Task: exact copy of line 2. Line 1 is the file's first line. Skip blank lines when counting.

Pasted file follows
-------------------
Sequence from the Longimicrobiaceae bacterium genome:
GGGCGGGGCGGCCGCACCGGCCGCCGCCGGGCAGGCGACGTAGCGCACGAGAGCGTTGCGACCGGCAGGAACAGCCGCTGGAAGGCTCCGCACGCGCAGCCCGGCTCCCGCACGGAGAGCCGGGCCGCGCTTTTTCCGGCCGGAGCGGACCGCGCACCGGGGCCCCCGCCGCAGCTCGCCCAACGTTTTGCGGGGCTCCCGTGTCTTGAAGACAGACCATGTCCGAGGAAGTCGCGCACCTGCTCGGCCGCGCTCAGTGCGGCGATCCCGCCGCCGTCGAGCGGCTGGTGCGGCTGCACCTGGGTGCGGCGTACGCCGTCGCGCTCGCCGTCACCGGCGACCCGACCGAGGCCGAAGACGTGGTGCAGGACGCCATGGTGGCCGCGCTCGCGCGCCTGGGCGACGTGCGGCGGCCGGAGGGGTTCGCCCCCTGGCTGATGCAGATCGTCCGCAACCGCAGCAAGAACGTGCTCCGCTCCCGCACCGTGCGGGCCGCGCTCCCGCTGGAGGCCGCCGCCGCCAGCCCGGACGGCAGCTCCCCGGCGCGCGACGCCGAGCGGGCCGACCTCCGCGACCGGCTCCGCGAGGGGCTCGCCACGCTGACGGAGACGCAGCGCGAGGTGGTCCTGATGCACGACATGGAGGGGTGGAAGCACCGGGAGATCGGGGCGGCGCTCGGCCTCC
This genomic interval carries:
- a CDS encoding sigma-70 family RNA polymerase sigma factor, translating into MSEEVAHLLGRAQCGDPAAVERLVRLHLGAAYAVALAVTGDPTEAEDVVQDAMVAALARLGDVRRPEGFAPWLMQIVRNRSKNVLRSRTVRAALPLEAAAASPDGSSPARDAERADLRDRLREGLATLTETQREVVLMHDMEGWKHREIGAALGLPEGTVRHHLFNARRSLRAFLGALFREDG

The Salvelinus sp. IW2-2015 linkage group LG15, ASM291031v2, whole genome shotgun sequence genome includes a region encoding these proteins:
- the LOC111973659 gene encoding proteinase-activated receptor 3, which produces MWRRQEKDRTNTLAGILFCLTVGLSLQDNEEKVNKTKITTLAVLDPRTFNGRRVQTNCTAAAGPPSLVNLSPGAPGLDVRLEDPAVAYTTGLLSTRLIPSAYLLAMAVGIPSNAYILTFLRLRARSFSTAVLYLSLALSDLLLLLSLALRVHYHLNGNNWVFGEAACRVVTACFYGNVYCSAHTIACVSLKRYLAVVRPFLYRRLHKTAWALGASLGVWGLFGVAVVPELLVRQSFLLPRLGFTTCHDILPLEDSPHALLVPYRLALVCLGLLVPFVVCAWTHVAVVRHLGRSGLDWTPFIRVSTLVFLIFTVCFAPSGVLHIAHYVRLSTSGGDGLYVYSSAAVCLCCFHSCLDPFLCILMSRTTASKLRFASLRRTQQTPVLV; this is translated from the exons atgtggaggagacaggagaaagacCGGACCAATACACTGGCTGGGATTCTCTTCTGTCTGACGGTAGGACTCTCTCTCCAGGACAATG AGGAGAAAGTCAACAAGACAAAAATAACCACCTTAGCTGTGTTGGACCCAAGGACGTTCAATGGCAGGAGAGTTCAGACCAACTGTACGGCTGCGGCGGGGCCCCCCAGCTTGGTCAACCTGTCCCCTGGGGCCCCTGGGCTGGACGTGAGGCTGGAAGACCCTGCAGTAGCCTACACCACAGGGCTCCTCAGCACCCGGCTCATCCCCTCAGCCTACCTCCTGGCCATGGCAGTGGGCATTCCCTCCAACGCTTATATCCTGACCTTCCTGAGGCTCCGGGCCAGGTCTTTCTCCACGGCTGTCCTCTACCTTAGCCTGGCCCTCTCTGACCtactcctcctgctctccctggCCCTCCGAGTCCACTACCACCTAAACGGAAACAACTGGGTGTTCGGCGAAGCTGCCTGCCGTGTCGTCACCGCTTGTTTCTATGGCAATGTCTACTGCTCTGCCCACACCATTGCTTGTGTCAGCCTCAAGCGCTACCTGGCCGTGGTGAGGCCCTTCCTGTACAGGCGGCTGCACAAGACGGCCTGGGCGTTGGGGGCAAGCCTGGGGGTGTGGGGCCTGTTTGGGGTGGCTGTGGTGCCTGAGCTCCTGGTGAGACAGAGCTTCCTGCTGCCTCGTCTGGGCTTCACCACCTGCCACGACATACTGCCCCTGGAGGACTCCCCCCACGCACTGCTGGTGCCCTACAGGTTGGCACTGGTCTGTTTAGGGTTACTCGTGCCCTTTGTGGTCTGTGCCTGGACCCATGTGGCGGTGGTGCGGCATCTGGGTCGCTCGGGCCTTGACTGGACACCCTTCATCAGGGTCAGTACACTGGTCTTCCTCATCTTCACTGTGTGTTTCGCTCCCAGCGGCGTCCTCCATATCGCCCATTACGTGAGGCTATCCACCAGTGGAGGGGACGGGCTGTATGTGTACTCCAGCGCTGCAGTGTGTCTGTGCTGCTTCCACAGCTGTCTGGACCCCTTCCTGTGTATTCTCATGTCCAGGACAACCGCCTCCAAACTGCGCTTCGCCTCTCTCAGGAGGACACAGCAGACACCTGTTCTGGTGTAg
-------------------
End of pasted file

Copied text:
GGGCGGGGCGGCCGCACCGGCCGCCGCCGGGCAGGCGACGTAGCGCACGAGAGCGTTGCGACCGGCAGGAACAGCCGCTGGAAGGCTCCGCACGCGCAGCCCGGCTCCCGCACGGAGAGCCGGGCCGCGCTTTTTCCGGCCGGAGCGGACCGCGCACCGGGGCCCCCGCCGCAGCTCGCCCAACGTTTTGCGGGGCTCCCGTGTCTTGAAGACAGACCATGTCCGAGGAAGTCGCGCACCTGCTCGGCCGCGCTCAGTGCGGCGATCCCGCCGCCGTCGAGCGGCTGGTGCGGCTGCACCTGGGTGCGGCGTACGCCGTCGCGCTCGCCGTCACCGGCGACCCGACCGAGGCCGAAGACGTGGTGCAGGACGCCATGGTGGCCGCGCTCGCGCGCCTGGGCGACGTGCGGCGGCCGGAGGGGTTCGCCCCCTGGCTGATGCAGATCGTCCGCAACCGCAGCAAGAACGTGCTCCGCTCCCGCACCGTGCGGGCCGCGCTCCCGCTGGAGGCCGCCGCCGCCAGCCCGGACGGCAGCTCCCCGGCGCGCGACGCCGAGCGGGCCGACCTCCGCGACCGGCTCCGCGAGGGGCTCGCCACGCTGACGGAGACGCAGCGCGAGGTGGTCCTGATGCACGACATGGAGGGGTGGAAGCACCGGGAGATCGGGGCGGCGCTCGGCCTCC